30 July 1998 Edition
Tension and fear in Derry
An uncharacteristic tension and fear mounted in Derry this week. Hot on the heels of the UDA murder attempt on two quiet Catholic brothers living in a mixed estate in the Waterside, a prominent loyalist issued a blunt warning that he could not guarantee the safety of Catholics who continued to live in mixed estates in the Waterside. Both events are seen as blatant threats to the nationalist community that worse is to come unless nationalists back down from insisting that Apprentice Boys speak to local residents over the August 8 march which effectively shuts down the city for a day.
News that last week's meeting of the Civic Forum will not re-convene until August 8th, the very day of the Apprentice Boys march shatters any slim hope created when this body met last week.
Minimal progress was made when loyal orders and Unionist politicians finally met in the same room with representatives of the rest of the city, including the Bogside Residents Group. Direct dialogue was not engaged in, however, and the meeting was inconclusive. Donncha MacNiallais expressed grave concern about this development.
Last week it was proposed that, as it would be impossible to discuss matters effectively with 130 members of any group, two working groups be set up, one to look at parades and the other at Protestant alienation, which would report back to the larger group with proposals. It appears however that the loyal orders are not prepared to participate in these working groups, and will not meet again before 8 August.
Donncha MacNiallais renewed his appeal on behalf of the residents that talks be entered into. Meanwhile, in the face of continued opposition by the loyal orders to negotiations, the Bogside Residents Group have applied to hold a protest at the Diamond on 8 August.
Derry murder bid
Shortly after midnight on Sunday, gunmen wearing balaclavas burst into the home of Anthony and Francis Creane at Garvagh Court, Caw, Waterside as the two brothers sat watching the all-Ireland hurling quarter finals.
Frankie Creane, 58, grabbed for a club which one of the loyalists held. During the struggle which ensued another loyalist put a gun to his temple. Just before the trigger was pulled, Creane managed to duck his head, narrowly cheating instant death.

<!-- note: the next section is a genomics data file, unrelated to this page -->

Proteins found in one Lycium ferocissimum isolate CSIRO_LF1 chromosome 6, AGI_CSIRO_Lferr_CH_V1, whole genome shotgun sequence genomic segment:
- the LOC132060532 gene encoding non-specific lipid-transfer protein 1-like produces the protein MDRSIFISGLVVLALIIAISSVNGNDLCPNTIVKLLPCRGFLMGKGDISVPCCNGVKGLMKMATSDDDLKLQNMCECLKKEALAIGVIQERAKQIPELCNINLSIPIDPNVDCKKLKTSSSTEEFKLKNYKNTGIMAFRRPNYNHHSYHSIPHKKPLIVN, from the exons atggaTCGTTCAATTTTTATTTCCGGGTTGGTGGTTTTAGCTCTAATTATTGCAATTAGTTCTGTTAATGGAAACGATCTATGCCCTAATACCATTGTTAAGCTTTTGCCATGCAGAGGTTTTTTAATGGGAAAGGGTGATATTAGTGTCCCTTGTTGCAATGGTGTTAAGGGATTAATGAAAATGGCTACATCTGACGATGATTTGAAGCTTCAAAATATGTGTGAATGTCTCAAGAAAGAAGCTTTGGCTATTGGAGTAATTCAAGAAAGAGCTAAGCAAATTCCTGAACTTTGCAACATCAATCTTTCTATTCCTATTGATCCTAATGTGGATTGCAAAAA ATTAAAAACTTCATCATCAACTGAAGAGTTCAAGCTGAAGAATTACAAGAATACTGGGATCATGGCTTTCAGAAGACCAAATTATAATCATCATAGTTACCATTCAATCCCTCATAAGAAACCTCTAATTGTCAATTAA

Frankie Creane was shot in the leg while another gunman rushed into another room to shoot Anthony Creane, 53, three times in the upper legs and groin, before making a getaway.
By the time the brothers arrived at nearby Altnagelvin Hospital.Anthony Creane had to resuscitated and then transferred to the Royal Victoria Hospital in Belfast where he remains in critical condition in the Intensive Care Unit following lengthy surgery.
Appealing for no retaliation for this attack, niece Jackie Lyon said she didn't understand why her uncles had been singled out, as they were quiet men who were totally uninvolved with anything religious or political. ``You never expect it to come to your own door'', she said adding that her uncles did not plan to return to their home.
Extending sympathy and support to the Creane family, SF Deputy Mayor Lynn Fleming said: ``Last night's attack would appear to be the work of loyalists and the RUC should state publicly which organisation they believe to be responsible.
``Catholic families living in mixed estates in the Waterside have long been targeted for harassment, intimidation and violence. I would appeal to unionist leaders in the city to use their influence to bring such sectarian attacks to an immediate end.''
This Derry bid bore the hallmarks of others organised by The Committee overseeing the loyalist assassination campaign for the past number of years- no crown forces were seen in the area during or after the shooting until ample time for a successful getaway, despite the near-by Lisnagelvin RUC Barracks. No one has been arrested for the shooting.
On the day after the attack in the Waterside UDP Chairperson David Nicholl warned that Catholics put their lives at risk by living in such areas. Declining to comment on whether the UDA was responsible for shooting the brothers, Nicholl said: ``I am very concerned about Catholics living in mixed communities in the Waterside. I have to urge them to consider these grave threats with due seriousness. I can't guarantee their future well-being.
This grim Get Out or Die message by the leader of an organisation seen as speaking for the UDA, is directly linked to the Drumcree campaign and the coming 8 August Apprentice Boys march.
Against the backdrop of the three children murdered in Ballymoney, it is once again clear that Catholics in vulnerable areas will be held hostage against nationalists elsewhere standing up for their basic civil rights.